I'm sorry, but he simply doesn't have the data to do any more than I've described! All of the slides and diagrams have absolutely  nothing to do with with the "HOW" except to perhaps explain how he picked the temperature something I could determine from any physics book in a few minutes.

As to the appropriateness of this venue for the discussion, you guys get to determine that, but I do think it's the right place for it and that many here will benefit from the discussion.

My Last 2c Worth on the Subject,

Ernie
Ernie 'n Tara

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Ned

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Re: Fridge: How Level is "enough"?
« Reply #43 on: December 02, 2013, 10:39:00 AM »
Quote
different refrigerators will have different thermal inertia (although probably not much) and therefore require different delays in removing and reapplying heat.

The ARP is tailored to each refrigerator at installation time using a procedure called auto-tune.  That let the ARP determine the normal steady state operation of the refrigerator and program the ARP for that particular unit.  It's much more complicated than just a simple temperature sensed off switch, as we've stated before.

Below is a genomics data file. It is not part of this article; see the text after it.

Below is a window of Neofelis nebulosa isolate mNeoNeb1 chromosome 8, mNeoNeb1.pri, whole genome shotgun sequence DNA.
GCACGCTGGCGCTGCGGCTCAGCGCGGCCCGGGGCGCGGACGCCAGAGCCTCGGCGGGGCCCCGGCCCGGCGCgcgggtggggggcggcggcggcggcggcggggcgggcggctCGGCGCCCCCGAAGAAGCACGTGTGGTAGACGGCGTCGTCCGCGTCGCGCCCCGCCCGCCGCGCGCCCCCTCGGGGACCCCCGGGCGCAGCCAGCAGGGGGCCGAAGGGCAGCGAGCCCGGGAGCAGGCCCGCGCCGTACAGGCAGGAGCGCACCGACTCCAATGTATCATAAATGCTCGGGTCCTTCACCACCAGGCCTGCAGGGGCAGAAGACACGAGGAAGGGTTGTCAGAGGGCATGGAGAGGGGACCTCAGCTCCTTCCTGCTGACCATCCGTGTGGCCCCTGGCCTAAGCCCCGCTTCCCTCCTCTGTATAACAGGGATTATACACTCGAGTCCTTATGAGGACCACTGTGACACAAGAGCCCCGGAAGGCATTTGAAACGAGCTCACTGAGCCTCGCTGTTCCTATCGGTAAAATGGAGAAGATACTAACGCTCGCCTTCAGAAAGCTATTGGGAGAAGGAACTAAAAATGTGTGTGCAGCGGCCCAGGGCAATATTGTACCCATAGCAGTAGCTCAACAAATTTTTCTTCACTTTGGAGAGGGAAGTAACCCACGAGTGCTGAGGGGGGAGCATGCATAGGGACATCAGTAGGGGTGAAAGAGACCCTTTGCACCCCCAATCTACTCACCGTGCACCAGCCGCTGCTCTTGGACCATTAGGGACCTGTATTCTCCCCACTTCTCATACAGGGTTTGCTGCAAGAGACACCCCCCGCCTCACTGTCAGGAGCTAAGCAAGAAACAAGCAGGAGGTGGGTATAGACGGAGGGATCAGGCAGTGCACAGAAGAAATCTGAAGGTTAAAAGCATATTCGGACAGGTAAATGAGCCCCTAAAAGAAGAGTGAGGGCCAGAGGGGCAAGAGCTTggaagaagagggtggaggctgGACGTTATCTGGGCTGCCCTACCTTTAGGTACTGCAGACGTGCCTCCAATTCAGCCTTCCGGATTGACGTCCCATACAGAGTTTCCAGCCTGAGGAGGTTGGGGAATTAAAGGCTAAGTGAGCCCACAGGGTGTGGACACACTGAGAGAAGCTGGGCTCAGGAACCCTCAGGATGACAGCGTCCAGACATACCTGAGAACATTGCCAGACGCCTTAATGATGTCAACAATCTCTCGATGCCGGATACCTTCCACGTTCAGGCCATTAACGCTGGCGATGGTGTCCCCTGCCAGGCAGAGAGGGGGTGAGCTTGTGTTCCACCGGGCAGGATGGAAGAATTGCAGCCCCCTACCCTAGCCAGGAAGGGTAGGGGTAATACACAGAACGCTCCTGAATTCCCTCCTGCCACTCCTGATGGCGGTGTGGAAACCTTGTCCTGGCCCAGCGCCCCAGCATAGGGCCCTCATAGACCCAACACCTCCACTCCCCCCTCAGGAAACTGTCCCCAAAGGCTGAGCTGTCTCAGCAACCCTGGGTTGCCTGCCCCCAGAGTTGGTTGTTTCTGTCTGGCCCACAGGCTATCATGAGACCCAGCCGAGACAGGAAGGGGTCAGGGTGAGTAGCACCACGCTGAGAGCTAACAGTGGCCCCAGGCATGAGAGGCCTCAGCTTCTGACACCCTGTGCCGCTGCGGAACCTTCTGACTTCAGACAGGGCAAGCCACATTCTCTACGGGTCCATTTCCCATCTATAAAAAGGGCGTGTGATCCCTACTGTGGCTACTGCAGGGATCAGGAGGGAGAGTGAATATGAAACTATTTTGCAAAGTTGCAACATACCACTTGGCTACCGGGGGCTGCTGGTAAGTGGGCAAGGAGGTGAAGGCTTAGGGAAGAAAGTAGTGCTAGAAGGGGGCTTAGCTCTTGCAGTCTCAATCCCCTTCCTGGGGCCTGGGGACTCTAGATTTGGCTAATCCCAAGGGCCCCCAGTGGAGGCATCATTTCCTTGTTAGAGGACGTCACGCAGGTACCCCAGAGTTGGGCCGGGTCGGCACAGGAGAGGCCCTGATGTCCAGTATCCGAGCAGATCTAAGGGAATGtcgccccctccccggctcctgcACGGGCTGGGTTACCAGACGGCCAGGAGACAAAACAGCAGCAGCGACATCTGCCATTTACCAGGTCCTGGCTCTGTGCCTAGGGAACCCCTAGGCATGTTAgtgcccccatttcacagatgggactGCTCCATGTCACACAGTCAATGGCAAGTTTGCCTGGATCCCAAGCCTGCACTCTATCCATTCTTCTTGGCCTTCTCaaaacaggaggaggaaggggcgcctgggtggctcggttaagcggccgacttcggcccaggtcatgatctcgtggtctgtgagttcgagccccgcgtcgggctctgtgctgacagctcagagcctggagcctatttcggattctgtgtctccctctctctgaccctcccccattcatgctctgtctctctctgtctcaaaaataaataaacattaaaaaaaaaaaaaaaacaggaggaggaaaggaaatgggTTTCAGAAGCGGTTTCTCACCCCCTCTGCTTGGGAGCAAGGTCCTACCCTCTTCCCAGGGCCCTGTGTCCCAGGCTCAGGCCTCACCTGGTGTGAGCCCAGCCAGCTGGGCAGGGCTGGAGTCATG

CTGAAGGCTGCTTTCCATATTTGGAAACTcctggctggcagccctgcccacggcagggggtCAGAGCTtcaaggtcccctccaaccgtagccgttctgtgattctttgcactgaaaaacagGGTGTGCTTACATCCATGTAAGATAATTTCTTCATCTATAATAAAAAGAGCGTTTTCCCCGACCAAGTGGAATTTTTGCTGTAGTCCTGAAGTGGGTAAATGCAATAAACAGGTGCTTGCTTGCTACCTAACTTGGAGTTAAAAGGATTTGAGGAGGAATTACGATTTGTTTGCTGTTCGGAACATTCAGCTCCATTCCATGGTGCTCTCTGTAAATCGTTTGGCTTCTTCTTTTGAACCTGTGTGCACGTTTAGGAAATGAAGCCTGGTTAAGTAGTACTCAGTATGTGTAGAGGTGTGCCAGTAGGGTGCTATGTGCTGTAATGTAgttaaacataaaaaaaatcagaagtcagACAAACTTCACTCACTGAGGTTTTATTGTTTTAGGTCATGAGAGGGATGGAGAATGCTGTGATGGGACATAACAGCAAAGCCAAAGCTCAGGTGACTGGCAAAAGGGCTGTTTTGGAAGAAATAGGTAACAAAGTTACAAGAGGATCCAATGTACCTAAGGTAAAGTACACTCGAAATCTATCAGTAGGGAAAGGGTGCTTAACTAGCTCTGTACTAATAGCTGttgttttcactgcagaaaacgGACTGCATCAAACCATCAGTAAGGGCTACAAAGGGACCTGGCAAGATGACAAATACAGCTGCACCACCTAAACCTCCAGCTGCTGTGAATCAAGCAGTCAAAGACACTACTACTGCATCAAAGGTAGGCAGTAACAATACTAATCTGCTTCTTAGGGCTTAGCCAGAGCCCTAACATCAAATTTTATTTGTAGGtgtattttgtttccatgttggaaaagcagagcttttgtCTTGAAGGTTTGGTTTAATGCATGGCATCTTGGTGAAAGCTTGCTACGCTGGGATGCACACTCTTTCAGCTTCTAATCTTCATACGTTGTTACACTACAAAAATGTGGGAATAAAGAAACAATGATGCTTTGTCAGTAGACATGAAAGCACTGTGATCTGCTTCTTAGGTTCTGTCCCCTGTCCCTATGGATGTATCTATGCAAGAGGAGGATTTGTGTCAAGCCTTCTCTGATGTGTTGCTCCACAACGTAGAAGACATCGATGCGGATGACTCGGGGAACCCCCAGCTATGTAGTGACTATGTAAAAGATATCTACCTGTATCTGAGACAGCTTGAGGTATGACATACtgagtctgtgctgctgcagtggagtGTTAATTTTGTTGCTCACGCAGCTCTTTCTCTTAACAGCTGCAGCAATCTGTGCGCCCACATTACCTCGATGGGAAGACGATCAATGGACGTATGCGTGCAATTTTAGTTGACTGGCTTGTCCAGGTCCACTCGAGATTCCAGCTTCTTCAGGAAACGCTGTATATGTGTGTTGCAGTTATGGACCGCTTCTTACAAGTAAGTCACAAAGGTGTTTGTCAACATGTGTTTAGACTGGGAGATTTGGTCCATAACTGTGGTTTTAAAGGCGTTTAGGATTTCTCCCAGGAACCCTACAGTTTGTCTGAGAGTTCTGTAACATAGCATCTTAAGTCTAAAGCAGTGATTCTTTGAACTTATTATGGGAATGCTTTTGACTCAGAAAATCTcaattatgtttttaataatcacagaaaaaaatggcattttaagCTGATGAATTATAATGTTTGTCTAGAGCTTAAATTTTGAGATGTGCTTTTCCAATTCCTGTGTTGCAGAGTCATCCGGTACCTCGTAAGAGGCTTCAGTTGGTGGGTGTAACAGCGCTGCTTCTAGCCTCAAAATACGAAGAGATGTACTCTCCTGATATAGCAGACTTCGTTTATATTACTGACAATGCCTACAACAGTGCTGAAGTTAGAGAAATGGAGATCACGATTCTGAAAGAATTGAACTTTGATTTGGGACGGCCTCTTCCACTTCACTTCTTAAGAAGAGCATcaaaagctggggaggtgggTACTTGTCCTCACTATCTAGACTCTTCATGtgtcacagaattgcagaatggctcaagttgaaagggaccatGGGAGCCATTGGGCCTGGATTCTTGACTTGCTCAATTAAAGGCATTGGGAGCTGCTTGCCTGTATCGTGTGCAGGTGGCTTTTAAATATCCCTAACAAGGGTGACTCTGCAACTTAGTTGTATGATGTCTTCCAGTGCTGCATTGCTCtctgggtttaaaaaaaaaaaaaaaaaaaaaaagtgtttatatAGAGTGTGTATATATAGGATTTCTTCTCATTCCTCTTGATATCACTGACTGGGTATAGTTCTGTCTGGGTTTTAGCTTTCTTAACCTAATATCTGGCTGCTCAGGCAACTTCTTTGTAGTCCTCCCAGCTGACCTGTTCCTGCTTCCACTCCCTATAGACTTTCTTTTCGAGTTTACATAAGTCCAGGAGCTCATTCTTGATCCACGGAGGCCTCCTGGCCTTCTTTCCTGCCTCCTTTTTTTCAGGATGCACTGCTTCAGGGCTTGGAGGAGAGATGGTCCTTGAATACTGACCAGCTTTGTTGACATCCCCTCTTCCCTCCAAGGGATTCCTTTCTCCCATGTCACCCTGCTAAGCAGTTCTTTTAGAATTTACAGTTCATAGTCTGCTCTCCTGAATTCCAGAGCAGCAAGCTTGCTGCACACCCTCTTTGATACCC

I'll have a review of the Amish cooling unit, along with the ARP, in a few days when we get done with the installation and testing.  Paul is doing considerable data collection on the cooling unit as this is the first one he's had an opportunity to work with.  So far, the performance of the cooling unit is exceptional.
-- Ned -- Fulltimer 1997-2013
1997 Holiday Rambler Endeavor LE
2007 GMC Canyon

yoda2405

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Re: Fridge: How Level is "enough"?
« Reply #44 on: December 02, 2013, 11:58:33 AM »
To those that have installed the ARP on a norcold 1210 or similiar unit:
I received my ARP and am getting ready for the install. Looking through the small access that Winnebago provides, it appears the fiberglass wrap around the burner/heat assembly is solid, no obvious way to unwrap. Do I slit this with a razor knife then use the metal ac tape to tape the slit back together? Trying to determine the best way to gain acccess to the boiler tube. The insulation seems to be solid fibergalss with an aluminized exterior layer on the wrap. It seems pretty rigid not spun like the illustrations shown for the 1200.
My concern is sealing it back after slicing through it. I suppose I could add an additional layer across the slit to seal it.
Any thoughts or suggestions?

David